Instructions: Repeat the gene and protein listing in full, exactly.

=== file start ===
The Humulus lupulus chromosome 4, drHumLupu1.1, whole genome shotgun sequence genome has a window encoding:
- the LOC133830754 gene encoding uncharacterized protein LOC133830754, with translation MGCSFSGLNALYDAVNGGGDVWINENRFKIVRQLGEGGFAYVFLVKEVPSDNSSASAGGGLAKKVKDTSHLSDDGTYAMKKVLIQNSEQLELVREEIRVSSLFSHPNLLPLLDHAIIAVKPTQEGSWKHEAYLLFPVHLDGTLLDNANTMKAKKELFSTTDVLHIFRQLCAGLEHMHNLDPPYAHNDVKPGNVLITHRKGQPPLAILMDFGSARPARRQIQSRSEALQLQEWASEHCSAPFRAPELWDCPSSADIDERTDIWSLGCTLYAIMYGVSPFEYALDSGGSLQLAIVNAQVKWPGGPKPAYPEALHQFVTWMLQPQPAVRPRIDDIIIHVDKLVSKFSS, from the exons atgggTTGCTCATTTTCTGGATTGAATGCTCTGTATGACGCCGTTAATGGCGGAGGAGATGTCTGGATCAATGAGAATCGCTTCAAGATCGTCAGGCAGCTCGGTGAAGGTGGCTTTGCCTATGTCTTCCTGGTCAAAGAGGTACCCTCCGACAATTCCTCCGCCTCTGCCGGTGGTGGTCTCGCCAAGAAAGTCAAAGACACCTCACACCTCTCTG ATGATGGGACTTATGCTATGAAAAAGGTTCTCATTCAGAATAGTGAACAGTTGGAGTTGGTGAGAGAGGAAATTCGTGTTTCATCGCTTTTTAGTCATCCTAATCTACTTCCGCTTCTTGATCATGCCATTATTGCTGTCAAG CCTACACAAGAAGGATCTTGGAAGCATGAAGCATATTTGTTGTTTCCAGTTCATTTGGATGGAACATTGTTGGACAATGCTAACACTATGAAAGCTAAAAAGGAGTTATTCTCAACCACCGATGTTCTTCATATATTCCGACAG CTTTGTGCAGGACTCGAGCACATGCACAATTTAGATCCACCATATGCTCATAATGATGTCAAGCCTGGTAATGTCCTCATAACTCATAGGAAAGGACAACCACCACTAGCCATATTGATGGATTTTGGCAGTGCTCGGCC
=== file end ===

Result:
The Humulus lupulus chromosome 4, drHumLupu1.1, whole genome shotgun sequence genome has a window encoding:
- the LOC133830754 gene encoding uncharacterized protein LOC133830754, with translation MGCSFSGLNALYDAVNGGGDVWINENRFKIVRQLGEGGFAYVFLVKEVPSDNSSASAGGGLAKKVKDTSHLSDDGTYAMKKVLIQNSEQLELVREEIRVSSLFSHPNLLPLLDHAIIAVKPTQEGSWKHEAYLLFPVHLDGTLLDNANTMKAKKELFSTTDVLHIFRQLCAGLEHMHNLDPPYAHNDVKPGNVLITHRKGQPPLAILMDFGSARPARRQIQSRSEALQLQEWASEHCSAPFRAPELWDCPSSADIDERTDIWSLGCTLYAIMYGVSPFEYALDSGGSLQLAIVNAQVKWPGGPKPAYPEALHQFVTWMLQPQPAVRPRIDDIIIHVDKLVSKFSS, from the exons atgggTTGCTCATTTTCTGGATTGAATGCTCTGTATGACGCCGTTAATGGCGGAGGAGATGTCTGGATCAATGAGAATCGCTTCAAGATCGTCAGGCAGCTCGGTGAAGGTGGCTTTGCCTATGTCTTCCTGGTCAAAGAGGTACCCTCCGACAATTCCTCCGCCTCTGCCGGTGGTGGTCTCGCCAAGAAAGTCAAAGACACCTCACACCTCTCTG ATGATGGGACTTATGCTATGAAAAAGGTTCTCATTCAGAATAGTGAACAGTTGGAGTTGGTGAGAGAGGAAATTCGTGTTTCATCGCTTTTTAGTCATCCTAATCTACTTCCGCTTCTTGATCATGCCATTATTGCTGTCAAG CCTACACAAGAAGGATCTTGGAAGCATGAAGCATATTTGTTGTTTCCAGTTCATTTGGATGGAACATTGTTGGACAATGCTAACACTATGAAAGCTAAAAAGGAGTTATTCTCAACCACCGATGTTCTTCATATATTCCGACAG CTTTGTGCAGGACTCGAGCACATGCACAATTTAGATCCACCATATGCTCATAATGATGTCAAGCCTGGTAATGTCCTCATAACTCATAGGAAAGGACAACCACCACTAGCCATATTGATGGATTTTGGCAGTGCTCGGCC